Updated March 20 at 3:55 pm
The Steamship Authority canceled all ferry trips of the MV Woods Hole after 10:45 am on Friday, citing “mechanical issues,” a day after it ran aground in Vineyard Haven Harbor and was taken out of service for most of the day.
Robert Davis, the SSA general manager, issued a statement saying the captain and the pilot noticed a problem with the onboard operating system before departing Woods Hole at 10:45 am. With no passengers or vehicles on the vessel, it was decided to cancel the trip, according to the statement.
“Steamship Authority maintenance staff determined that additional support was required from the equipment vendor. The manufacturer of the onboard electronic equipment is sending a technician to run diagnostics tests,” according to the statement from Davis. “We do not yet know if the problem is related to what may have led to yesterday’s grounding. We expect the MV Woods Hole to be out of service at least until tomorrow. It will not return to service until the problem is fixed and the Coast Guard clears the vessel to return to service.”
The MV Sankaty was used in place of the Woods Hole. “We realize the MV Sankaty has limited vehicle and passenger capacity, and we apologize for any inconvenience this may cause,” Davis said.
The Woods Hole returned to service on Saturday afternoon.
Meanwhile, a preliminary Coast Guard investigation of Thursday’s grounding indicates a failure in the transfer of propulsion controls to the bridge wing as the vessel approached the docks, though the exact cause is under investigation, Carl Moberg, assistant chief of inspection for the Coast Guard out of Providence, told The Times.
The Woods Hole turns around as it docks in Vineyard Haven.
At a joint meeting Tuesday in Falmouth of the Steamship Authority board of directors and the port council, Davis said the issue Friday involved the onboard operating system. He called it an “anomaly” with the transfer of controls. Despite performing without incident in sea trials, the Coast Guard is only allowing the vessel to operate so long as the transfer isn’t used and all operations are done through the bridge’s center console, Davis said. A part has been removed and returned to the vendor for testing, he said.
The exact speed the ferry was traveling is unknown, though it was reported as “slow,” Moberg said.
A Times employee waiting for the 9:30 am boat leaving Vineyard Haven watched as the Woods Hole appeared to get stuck in front of the Black Dog for about 10 minutes. When it was finally freed, SSA employees at the dock told him the vessel now had mechanical issues that would have to be checked out by the Coast Guard.
Vehicles were loaded onto the Woods Hole, but no passengers were allowed to stay on the boat as it left Vineyard Haven. Drivers followed their vehicles on a subsequent ferry.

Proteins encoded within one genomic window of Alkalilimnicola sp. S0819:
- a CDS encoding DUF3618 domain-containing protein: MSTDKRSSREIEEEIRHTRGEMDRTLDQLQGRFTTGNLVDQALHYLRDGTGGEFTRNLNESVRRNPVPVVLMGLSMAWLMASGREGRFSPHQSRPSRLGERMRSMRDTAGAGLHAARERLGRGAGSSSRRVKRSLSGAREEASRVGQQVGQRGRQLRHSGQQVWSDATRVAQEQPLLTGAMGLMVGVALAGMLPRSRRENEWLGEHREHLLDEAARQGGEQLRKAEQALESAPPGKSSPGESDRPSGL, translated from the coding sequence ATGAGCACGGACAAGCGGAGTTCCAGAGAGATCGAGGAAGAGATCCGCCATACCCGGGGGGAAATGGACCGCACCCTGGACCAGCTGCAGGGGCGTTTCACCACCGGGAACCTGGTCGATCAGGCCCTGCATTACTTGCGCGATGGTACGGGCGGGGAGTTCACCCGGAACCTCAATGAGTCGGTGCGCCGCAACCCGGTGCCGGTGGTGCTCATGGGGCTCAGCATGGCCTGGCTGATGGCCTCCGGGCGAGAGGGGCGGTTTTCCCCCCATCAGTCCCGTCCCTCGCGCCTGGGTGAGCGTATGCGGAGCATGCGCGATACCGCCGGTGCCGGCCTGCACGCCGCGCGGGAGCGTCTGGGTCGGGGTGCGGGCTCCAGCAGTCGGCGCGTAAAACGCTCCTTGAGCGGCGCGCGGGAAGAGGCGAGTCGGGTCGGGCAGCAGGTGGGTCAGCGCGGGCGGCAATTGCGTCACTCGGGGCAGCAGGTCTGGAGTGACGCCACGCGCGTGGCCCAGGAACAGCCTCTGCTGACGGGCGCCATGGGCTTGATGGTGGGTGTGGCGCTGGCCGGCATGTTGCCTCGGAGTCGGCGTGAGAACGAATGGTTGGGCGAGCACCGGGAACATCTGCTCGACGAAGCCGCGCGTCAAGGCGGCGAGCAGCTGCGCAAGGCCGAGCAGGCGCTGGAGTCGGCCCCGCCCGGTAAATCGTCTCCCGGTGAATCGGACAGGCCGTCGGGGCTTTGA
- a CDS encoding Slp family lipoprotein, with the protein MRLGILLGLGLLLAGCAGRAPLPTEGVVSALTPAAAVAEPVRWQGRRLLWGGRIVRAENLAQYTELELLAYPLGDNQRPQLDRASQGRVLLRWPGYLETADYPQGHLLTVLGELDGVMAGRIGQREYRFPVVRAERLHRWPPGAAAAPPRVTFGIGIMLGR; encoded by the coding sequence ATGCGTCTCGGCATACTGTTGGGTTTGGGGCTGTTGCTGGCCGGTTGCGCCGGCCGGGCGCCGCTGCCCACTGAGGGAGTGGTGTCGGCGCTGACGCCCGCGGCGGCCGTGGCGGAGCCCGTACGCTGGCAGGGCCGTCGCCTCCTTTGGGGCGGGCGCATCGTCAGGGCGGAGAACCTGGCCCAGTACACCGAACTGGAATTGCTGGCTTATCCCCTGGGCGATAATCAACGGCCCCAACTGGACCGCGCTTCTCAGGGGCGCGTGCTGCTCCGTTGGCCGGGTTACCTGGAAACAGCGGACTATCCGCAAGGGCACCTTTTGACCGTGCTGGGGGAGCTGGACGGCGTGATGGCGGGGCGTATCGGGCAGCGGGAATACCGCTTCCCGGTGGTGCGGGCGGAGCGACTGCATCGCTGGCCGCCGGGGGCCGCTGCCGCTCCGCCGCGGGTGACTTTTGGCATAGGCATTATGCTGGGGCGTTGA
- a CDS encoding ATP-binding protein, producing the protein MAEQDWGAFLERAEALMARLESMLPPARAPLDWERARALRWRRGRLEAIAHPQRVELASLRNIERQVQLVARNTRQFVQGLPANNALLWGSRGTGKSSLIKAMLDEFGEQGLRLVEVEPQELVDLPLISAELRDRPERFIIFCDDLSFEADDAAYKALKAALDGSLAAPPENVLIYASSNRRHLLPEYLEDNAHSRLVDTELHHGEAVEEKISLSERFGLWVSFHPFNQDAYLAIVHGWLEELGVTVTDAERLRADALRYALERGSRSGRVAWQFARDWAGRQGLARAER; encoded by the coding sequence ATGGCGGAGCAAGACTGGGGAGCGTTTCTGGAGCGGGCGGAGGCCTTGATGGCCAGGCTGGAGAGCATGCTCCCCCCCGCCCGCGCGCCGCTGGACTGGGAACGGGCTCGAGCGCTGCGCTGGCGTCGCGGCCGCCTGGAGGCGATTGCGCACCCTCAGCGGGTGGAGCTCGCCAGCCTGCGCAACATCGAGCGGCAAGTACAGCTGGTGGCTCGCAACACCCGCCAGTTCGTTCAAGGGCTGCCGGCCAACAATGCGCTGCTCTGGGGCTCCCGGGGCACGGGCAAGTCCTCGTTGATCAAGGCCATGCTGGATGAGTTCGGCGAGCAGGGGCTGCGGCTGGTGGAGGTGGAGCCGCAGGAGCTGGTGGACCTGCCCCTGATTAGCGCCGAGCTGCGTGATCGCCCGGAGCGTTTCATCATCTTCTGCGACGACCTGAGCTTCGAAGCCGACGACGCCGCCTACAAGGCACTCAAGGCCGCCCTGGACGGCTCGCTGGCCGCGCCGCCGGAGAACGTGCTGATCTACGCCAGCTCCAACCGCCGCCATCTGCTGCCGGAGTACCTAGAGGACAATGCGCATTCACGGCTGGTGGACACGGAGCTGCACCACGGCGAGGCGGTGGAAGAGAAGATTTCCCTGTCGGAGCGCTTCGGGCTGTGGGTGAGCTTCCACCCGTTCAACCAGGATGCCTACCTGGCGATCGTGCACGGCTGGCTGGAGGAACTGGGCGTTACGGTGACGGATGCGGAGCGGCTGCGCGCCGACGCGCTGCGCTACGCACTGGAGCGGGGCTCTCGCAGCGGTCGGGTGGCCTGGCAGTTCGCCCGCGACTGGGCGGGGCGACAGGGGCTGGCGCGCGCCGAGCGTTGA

Davis issued the following statement on Thursday: “At approximately 9 am today, our vessel the MV Woods Hole ran aground in shallow water as it approached the slip in Vineyard Haven. The MV Woods Hole was able to back off the soft bottom and berth safely following the incident. There were 146 passengers aboard, but no reported injuries at this time. While the cause of the momentary grounding has not yet been determined, both the Captain and the Pilot have decades of experience.”
In his initial statement, Davis said the ferry was cleared by the Coast Guard to return to Woods Hole without any passengers.
Later in the day, Davis said, “After an inspection, the Coast Guard cleared the MV Woods Hole to resume service.”
It made its 3:45 pm trip from Woods Hole to Martha’s Vineyard, according to the statement, and resumed full service.
Coast Guard inspectors, Lt. Gregory Svencer and chief warrant officer Aaron Van Huysen, from Air Station Cape Cod, inspected the Woods Hole, including the propulsion system, before clearing it to go back into service, Moberg said. A complete investigation could take months, he said.
“The focus of marine casualty investigations are really what actions have been taken to prevent reoccurrence,” Moberg said.
Tisbury harbormaster John Crocker said he was never officially notified of the grounding. Asked if he should be, he said, “That would be nice to know, wouldn’t it?”
As for the cause, Crocker said each time the ferry arrives, it churns up sand and sediment. “I’m told there is a 35-foot hole in front of the slips,” Crocker said. “That material has to go somewhere.” There’s shoaling on either side of the slips, which needs to be addressed through dredging.
In January, Crocker alerted selectmen that Vineyard Haven Harbor is one of the places in town that needs to be addressed. Chairman Larry Gomez asked if the Steamship Authority would fund any of the work, and town administrator Jay Grande suggested a meeting with Davis.
At a selectmen’s meeting Thursday night, selectmen said the issue needs to be addressed quickly.
“I hope we’re asking the Steamship Authority for dredging money,” Selectman Tristan Israel said.
Gomez noted reading about the grounding on The Times website.
Grande said he’s reached out to Davis, but no meeting has been set. He said it’s possible the Coast Guard will insist that the shoaling be dredged to prevent future incidents.
“There’s going to need to be some dredging down there,” Crocker told The Times earlier in the day. “Being a quasi–state agency, it’s probably easier for them to get permits.”